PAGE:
Yet another report of a data breach involving Click2Gov software by Central Square Technology. Previous coverage of the publicly disclosed breaches from 2017, 2018, and 2019 are linked from here. Also see research reports by FireEye, Gemini Advisory, and RBS for additional background. The latest victim to come forward — at least the most recent one I’ve found in news — is the U.S. Virgin Islands Water and Power Authority (WAPA). According to The St. Croix Source and The Virgin Islands Consortium, WAPA is reporting a hack that has resulted in an unknown number of victims experiencing credit card or debit card fraud. Here are a few things you need to know about this latest report: WAPA said it first learned of the possible compromise on October 18 and reportedly notified CST that day. That would have been about the same time that Click2Gov was notifying Port Orange to suspend use of the software while they investigated “an unconfirmed software issue that may have resulted in vulnerabilities.” The St. Croix Source reports that WAPA claims that a forensics auditor determined that, at that time (October 18), the payment portal was not compromised. Frankly, that does not sound credible. When a second customer notified WAPA on October 22 of card fraud, WAPA, contacted CST again and CST reportedly later confirmed the cyberattack. According to The St. Croix Source, CST told WAPA that the Click2Gov application was hit by a “never before seen attack.” Central Square reportedly developed and implemented a security fix on October 25. But “never seen before” attack? Was this or wasn’t this the same issue CST was investigating related to Port Orange in Florida? And was this the same issue that resulted in eight cities disclosing breaches in August?  How many different issues has CST identified that resulted in actual hacks? sent an inquiry to CST last night. This post will be updated when a response is received.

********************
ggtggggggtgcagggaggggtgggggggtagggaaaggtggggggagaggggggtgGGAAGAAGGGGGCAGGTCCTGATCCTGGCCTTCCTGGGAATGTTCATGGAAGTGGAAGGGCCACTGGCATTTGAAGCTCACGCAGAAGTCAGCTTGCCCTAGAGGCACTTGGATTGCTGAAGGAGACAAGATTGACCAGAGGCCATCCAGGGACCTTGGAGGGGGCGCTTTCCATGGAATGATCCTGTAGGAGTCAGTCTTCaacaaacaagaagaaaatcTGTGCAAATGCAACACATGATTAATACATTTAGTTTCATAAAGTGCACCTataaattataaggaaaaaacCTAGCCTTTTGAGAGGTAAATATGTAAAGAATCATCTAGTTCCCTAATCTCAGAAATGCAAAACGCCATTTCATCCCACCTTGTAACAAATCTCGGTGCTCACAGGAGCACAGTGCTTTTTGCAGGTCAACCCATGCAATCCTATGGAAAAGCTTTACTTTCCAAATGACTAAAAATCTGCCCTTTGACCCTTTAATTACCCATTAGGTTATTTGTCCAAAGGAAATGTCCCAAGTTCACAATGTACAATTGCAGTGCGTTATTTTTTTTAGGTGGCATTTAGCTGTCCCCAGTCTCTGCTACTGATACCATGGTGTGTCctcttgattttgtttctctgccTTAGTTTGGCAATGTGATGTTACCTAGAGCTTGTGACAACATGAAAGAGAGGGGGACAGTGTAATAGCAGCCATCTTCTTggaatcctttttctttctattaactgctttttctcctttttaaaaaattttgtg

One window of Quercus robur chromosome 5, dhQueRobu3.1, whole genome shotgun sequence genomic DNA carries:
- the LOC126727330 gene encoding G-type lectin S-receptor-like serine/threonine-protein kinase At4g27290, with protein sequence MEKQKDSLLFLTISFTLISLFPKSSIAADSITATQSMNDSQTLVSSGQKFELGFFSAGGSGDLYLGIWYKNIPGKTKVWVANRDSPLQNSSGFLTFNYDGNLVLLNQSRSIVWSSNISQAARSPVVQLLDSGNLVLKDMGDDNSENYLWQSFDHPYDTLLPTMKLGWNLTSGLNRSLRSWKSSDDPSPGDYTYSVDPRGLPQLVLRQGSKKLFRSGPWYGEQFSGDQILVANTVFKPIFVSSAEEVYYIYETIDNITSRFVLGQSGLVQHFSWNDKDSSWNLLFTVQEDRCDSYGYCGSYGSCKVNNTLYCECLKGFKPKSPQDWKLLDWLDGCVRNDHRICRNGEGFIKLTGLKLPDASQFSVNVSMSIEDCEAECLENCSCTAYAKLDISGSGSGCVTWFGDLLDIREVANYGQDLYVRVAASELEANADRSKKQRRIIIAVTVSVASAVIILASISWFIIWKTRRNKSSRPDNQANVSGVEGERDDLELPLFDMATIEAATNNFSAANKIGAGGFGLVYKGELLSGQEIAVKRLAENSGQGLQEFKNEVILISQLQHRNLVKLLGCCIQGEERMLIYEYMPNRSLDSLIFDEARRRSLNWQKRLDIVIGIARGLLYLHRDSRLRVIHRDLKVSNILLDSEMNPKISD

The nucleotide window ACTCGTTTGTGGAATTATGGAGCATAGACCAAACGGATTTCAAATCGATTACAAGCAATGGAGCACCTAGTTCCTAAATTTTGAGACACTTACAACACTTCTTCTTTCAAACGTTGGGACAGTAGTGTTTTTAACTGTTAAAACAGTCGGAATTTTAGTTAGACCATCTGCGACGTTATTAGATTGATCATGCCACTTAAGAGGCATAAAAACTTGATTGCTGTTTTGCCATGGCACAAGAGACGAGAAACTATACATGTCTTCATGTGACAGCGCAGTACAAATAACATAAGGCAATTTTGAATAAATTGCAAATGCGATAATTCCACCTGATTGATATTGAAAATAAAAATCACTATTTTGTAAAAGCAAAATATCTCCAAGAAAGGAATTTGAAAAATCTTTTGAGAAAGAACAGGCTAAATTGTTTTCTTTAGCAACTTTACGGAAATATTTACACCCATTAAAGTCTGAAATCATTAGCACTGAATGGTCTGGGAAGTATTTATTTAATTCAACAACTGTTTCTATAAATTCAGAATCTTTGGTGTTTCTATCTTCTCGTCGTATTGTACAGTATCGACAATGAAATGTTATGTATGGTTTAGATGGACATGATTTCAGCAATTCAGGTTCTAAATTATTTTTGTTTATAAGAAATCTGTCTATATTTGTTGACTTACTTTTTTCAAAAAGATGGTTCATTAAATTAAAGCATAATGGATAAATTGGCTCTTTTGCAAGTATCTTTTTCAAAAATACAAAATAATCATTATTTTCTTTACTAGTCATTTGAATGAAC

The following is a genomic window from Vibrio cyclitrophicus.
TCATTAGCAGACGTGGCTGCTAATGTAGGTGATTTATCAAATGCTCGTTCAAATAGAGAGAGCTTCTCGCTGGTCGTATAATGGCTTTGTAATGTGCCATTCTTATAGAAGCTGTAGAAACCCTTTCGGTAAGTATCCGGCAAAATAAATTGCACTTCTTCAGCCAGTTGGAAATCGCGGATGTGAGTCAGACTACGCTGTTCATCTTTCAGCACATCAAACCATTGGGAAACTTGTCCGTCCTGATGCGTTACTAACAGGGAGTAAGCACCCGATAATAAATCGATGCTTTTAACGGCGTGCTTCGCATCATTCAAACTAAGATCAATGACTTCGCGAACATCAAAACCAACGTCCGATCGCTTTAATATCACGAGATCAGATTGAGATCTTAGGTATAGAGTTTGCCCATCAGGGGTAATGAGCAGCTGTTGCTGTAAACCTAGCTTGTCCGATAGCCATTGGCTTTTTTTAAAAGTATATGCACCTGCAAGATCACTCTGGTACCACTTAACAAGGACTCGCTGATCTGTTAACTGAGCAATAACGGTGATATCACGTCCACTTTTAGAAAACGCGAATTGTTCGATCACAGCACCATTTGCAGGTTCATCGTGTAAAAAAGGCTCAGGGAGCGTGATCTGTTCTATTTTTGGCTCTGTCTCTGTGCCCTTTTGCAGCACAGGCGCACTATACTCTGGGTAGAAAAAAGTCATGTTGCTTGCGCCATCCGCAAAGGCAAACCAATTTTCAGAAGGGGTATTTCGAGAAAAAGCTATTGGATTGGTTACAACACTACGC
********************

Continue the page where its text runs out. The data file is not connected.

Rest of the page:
Port Orange Suspends Online Payment System to Investigate Possible Data Breach Involving Click2Gov

Update:  The original post below was published on October 19, 2019. On January 10, 2020, Port Orange said that they were first notified by CentralSquare on November 6. Yet they had reportedly suspended payment by October 19 to investigate. So why has it taken them so long to make this follow-up announcement? Spectrum News reports that Click2Gov software by CentralSquare Technologies may still pose a risk to municipal governments that use it to allow residents to pay bills. In a press release, city officials said the company that develops its payment system for utilities billing and taxes, Click2Gov, informed them they wanted to investigate “an unconfirmed software issue that may have resulted in vulnerabilities.” Read more on Spectrum News. What is going on? Initially, it sounded like it was only software installations that were locally run and that may not have been updated or patched. But now it seems like there may be another explanation.  And if that’s the case, have all governments using the software been notified or alerted? You can find previous coverage on Click2Gov breaches here. There have also been reports by RiskBasedSecurity, FireEye, and Gemini Advisory, who recently reported on a second wave of breaches.